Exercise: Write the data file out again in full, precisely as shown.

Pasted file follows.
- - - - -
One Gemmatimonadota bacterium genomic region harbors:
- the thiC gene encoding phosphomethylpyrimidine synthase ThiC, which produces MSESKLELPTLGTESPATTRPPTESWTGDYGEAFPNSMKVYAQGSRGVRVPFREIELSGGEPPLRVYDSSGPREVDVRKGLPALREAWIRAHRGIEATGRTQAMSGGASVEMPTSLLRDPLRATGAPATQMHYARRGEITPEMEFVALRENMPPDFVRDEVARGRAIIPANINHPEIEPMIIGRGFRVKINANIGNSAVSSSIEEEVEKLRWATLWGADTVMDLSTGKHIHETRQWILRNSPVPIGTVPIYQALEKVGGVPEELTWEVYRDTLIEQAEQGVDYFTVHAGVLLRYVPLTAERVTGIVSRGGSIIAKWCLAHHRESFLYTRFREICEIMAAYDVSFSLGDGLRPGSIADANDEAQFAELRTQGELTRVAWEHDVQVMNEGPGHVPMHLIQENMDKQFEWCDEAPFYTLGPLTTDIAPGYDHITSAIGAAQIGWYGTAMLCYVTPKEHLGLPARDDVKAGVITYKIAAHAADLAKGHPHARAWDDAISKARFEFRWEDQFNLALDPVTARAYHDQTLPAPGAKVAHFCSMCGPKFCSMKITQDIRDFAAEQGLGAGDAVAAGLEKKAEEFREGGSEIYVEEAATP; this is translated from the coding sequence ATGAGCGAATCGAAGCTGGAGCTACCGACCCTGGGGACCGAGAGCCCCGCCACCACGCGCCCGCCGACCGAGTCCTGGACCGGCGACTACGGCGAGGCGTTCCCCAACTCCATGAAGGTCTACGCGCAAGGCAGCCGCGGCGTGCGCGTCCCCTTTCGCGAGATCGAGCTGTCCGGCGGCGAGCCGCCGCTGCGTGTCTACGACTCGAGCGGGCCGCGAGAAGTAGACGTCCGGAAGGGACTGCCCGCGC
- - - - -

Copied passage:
One Gemmatimonadota bacterium genomic region harbors:
- the thiC gene encoding phosphomethylpyrimidine synthase ThiC, which produces MSESKLELPTLGTESPATTRPPTESWTGDYGEAFPNSMKVYAQGSRGVRVPFREIELSGGEPPLRVYDSSGPREVDVRKGLPALREAWIRAHRGIEATGRTQAMSGGASVEMPTSLLRDPLRATGAPATQMHYARRGEITPEMEFVALRENMPPDFVRDEVARGRAIIPANINHPEIEPMIIGRGFRVKINANIGNSAVSSSIEEEVEKLRWATLWGADTVMDLSTGKHIHETRQWILRNSPVPIGTVPIYQALEKVGGVPEELTWEVYRDTLIEQAEQGVDYFTVHAGVLLRYVPLTAERVTGIVSRGGSIIAKWCLAHHRESFLYTRFREICEIMAAYDVSFSLGDGLRPGSIADANDEAQFAELRTQGELTRVAWEHDVQVMNEGPGHVPMHLIQENMDKQFEWCDEAPFYTLGPLTTDIAPGYDHITSAIGAAQIGWYGTAMLCYVTPKEHLGLPARDDVKAGVITYKIAAHAADLAKGHPHARAWDDAISKARFEFRWEDQFNLALDPVTARAYHDQTLPAPGAKVAHFCSMCGPKFCSMKITQDIRDFAAEQGLGAGDAVAAGLEKKAEEFREGGSEIYVEEAATP; this is translated from the coding sequence ATGAGCGAATCGAAGCTGGAGCTACCGACCCTGGGGACCGAGAGCCCCGCCACCACGCGCCCGCCGACCGAGTCCTGGACCGGCGACTACGGCGAGGCGTTCCCCAACTCCATGAAGGTCTACGCGCAAGGCAGCCGCGGCGTGCGCGTCCCCTTTCGCGAGATCGAGCTGTCCGGCGGCGAGCCGCCGCTGCGTGTCTACGACTCGAGCGGGCCGCGAGAAGTAGACGTCCGGAAGGGACTGCCCGCGC